Lucia Mulder

The Latin American Student Association (LASA) helped Berkshire celebrate Hispanic Heritage Month with a presentation honoring the cultures of those who identify as Hispanic, Latino/a, and Latinx. Hispanic Heritage Month begins on September 15 to commemorate the declaration of independence of five Central American countries (Costa Rica, Nicaragua, Honduras, El Salvador, and Guatemala) on September 15, 1821.

Students from the Dominican Republic sharing their culture

Members of LASA paraded the flags of their respective countries into Allen Theater to the sounds of “La Gozadera'' (a Spanish term meaning “a good time” or “party”), and then students from Colombia, Dominican Republic, Brazil, Panama, Puerto Rico, El Salvador, and Mexico presented information about their countries’ cultures and traditions. 
Clara Mollerus ’22, one of the three LASA co-leaders with Geraldine Visoso ’22 and Eli Araujo ’22, explained the inspiration behind their presentation: “In the United States, Hispanic/Latinx representation is often either nonexistent or extremely stereotypical. Take the Colombian actress Sofia Vergara. On the TV series Modern Family she propels negative stereotypes of Latin women as the comic relief on the show. She is portrayed as a loud, fiery housewife with a grossly overexaggerated accent. Although she shouldn’t have to carry the entire ethnicity’s image on her back, this misrepresentation is damaging to our underrepresented community. Our goal for the presentation was to counter stereotypes and provide accurate information. Hispanic/Latinx culture is rich and so much more than American representation shows.”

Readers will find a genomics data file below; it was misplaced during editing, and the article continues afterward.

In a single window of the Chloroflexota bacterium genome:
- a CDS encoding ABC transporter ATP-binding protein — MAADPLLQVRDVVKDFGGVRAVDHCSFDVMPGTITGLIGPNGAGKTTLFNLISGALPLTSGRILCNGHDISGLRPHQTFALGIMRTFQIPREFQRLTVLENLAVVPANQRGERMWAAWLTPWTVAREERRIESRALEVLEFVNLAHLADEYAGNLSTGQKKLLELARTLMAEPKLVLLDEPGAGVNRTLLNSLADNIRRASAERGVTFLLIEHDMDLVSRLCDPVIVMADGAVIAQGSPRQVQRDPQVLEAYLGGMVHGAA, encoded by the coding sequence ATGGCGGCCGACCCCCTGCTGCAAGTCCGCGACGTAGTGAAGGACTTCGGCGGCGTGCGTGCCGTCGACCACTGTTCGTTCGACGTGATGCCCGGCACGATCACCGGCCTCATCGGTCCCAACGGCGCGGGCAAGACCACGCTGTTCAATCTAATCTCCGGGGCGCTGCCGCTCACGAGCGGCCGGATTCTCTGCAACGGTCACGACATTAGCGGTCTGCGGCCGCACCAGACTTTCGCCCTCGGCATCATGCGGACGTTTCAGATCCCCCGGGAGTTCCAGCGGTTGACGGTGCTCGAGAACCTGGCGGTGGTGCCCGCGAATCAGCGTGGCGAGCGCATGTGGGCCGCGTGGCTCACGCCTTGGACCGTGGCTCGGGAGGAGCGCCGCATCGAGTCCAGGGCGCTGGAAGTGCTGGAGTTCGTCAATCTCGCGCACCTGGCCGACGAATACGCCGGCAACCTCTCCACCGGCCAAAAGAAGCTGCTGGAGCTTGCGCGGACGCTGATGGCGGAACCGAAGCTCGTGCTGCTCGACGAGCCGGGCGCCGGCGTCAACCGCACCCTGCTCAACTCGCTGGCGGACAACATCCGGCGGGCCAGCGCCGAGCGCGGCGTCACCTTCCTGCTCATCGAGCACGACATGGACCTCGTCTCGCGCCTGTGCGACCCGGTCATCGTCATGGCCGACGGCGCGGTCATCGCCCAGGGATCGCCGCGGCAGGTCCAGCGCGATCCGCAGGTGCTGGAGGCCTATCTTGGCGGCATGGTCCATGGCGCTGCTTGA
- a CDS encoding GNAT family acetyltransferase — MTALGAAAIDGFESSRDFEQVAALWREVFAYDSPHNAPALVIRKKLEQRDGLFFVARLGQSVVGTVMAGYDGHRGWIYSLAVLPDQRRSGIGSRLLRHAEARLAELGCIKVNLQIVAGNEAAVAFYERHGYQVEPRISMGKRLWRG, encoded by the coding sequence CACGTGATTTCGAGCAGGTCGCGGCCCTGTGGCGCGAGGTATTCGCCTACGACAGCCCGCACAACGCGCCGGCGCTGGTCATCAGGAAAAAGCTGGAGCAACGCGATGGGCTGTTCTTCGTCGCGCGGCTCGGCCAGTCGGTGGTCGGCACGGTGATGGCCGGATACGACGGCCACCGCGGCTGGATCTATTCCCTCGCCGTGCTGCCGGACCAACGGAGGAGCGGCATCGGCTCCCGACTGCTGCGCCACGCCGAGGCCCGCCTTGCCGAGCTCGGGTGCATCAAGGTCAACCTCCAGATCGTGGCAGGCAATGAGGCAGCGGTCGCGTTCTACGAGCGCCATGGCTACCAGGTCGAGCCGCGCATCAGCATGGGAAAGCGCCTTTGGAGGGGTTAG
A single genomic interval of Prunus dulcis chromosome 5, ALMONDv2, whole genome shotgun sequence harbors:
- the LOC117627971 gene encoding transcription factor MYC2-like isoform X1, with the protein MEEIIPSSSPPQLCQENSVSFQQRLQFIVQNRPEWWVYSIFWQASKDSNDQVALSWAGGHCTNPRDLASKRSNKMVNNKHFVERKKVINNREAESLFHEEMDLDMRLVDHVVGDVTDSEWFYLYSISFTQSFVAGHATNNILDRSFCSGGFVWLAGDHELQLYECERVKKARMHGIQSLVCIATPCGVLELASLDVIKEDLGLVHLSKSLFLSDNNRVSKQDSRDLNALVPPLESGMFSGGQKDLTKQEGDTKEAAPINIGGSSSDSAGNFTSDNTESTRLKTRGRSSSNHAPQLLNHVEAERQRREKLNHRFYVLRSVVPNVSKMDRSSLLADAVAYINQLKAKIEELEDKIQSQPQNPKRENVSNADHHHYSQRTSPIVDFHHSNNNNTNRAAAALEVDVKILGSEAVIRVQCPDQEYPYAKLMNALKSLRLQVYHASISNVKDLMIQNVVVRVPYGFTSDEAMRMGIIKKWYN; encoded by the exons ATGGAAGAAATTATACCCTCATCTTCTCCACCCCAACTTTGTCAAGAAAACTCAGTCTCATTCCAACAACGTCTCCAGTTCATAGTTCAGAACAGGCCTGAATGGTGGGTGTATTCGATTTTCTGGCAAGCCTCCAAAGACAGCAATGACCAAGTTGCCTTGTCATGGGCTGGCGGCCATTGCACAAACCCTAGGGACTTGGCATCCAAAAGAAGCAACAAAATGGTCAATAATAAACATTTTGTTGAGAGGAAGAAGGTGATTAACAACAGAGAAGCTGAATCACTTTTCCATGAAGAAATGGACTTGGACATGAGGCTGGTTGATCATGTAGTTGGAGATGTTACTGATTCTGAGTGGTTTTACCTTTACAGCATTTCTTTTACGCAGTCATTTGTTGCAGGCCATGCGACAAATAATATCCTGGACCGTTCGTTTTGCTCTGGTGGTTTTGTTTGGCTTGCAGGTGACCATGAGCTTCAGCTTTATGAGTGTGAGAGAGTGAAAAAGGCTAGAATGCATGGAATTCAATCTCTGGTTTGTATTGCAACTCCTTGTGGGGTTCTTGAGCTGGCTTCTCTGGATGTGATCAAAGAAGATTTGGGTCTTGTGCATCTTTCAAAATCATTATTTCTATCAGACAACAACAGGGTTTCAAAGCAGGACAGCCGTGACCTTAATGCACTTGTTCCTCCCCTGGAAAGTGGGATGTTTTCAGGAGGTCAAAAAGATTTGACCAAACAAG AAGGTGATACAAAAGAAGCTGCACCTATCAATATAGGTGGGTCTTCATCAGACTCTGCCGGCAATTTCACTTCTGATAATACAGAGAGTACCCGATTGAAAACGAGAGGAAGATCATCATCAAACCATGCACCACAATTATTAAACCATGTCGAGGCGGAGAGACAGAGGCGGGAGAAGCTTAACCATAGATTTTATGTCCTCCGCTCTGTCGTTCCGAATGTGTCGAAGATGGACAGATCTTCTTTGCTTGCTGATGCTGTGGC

As part of their presentation, LASA members each shared one word––family, food, togetherness, strength, and courage, to name a few––that encapsulated their heritage in the hopes of conveying the diversity of their ethnicity. 

Images shared by the students from Colombia

"For me, being Colombian means taking pride in hard work, having unique viewpoints, big puffy quinceañera dresses, reggaetón music on repeat, and making my family proud,” said Mollerus. “But being Hispanic/Latinx looks different to everyone; we defy race, borders, and even language, and therefore our answers ranged from specific genres of music to holidays and food, hard work, and a strong sense of unity.” 

The sense of unity came across from the 20+ students who proudly stood on stage to share their countries’ histories, favorite foods, national treasures, famous citizens, and more. 
“A group like LASA is critical to creating a safe space for students to share their stories and build strength and pride. Some students may find that suppressing certain aspects that don’t fit in with the majority is easier and safer, but this space encourages embracing them instead. LASA offers a way for identifying students to amplify their voices within the community,” Mollerus said.